You’ve agreed to get a divorce – or at least have agreed to have a friendly discussion. Now what?
Kitchen Table Approach
This is a direct negotiation between the parties. It can work well if the parties are at a high functioning point in their lives and can effectively communicate with each other. If you are able to set down with your spouse “at the kitchen table” or other agreeable place and reach an agreement as to how to divide the property acquired during the marriage, decide where the children will live and how they will be supported, this agreement can be taken to an attorney who will file the proper papers with the court, prepare the Decree containing the agreements and conduct the final hearing where the court grants the divorce. The attorney can only represent only one party though. The other party would be given a chance to approve the Final Decree before it is entered.
So what is the down side? You may face unfriendly courts and bad results. The courts are increasingly burdened with a number of people who cannot afford attorneys, are not eligible for legal aid, and attempt to represent themselves. Many of these are people who have obtained legal documents from various on-line websites in an effort to handle their own divorce. This is risky because these forms are not tailored to the requirements of the Texas Family Code and may well be rejected by the Judge.
Using One Lawyer to Fix the Problem. If the parties have reached an agreement, then they can go to just one lawyer to handle the paperwork. One of the parties will have to agree to be the “client” and the other will have to sign a waiver of representation. This means that they waive the requirement of being formally served with the papers and agree that a divorce decree which they have approved may be entered. The lawyer then goes to court after the sixty day waiting period, asks certain questions to authorize the court to grant the divorce, then presents the Agreed Decree to the court to be signed.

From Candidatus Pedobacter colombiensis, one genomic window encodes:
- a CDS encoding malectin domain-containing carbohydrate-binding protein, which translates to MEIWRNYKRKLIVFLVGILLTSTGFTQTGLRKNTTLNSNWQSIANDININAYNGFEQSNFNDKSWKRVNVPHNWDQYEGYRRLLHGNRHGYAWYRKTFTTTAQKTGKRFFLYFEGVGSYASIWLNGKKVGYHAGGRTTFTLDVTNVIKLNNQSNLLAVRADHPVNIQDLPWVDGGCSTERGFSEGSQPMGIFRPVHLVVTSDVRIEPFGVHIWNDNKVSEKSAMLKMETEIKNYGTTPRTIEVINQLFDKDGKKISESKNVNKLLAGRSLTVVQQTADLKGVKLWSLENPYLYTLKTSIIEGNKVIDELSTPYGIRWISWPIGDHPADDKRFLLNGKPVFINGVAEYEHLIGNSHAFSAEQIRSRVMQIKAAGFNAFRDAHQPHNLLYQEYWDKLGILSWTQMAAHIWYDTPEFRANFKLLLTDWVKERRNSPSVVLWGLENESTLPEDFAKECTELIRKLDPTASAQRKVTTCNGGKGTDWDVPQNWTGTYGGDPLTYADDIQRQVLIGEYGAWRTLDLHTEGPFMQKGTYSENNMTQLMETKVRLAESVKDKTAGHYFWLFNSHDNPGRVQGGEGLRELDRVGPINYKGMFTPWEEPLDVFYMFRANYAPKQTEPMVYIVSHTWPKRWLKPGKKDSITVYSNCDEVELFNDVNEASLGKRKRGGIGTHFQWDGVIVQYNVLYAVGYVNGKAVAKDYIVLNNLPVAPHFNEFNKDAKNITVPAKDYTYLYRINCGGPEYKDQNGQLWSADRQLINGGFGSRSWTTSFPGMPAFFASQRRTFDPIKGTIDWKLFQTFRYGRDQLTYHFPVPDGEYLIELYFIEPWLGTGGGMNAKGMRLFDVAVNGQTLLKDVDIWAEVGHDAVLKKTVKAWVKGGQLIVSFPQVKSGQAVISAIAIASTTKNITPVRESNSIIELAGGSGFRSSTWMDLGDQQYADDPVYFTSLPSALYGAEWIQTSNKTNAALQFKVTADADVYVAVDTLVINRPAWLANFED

Early Intervention Mediation
When the parties are unable to negotiate their own agreement regarding their property and children, they can work together with a neutral mediator either before or after the divorce is filed. The mediator should be an experienced in family law and the mediation process. The parties meet with the mediator in a series of two hour sessions until an informal settlement agreement is reached and signed by the parties. (Hammerle Finley’s retired family court district judge Craig Fowler has mediated family law cases for the past 30 years). Either party may be represented by counsel during the process but the attorney(s) do not appear at the sessions. When a settlement is reached, either party may hire an attorney to finalize the divorce. If a divorce has already been filed by one of the parties, their attorney can reduce the agreement to a Final Decree and present it to the court for entry. This process is another way that a divorce may be obtained without both parties hiring lawyers. However, there will be a cost for the mediator’s time which is shared equally by the parties.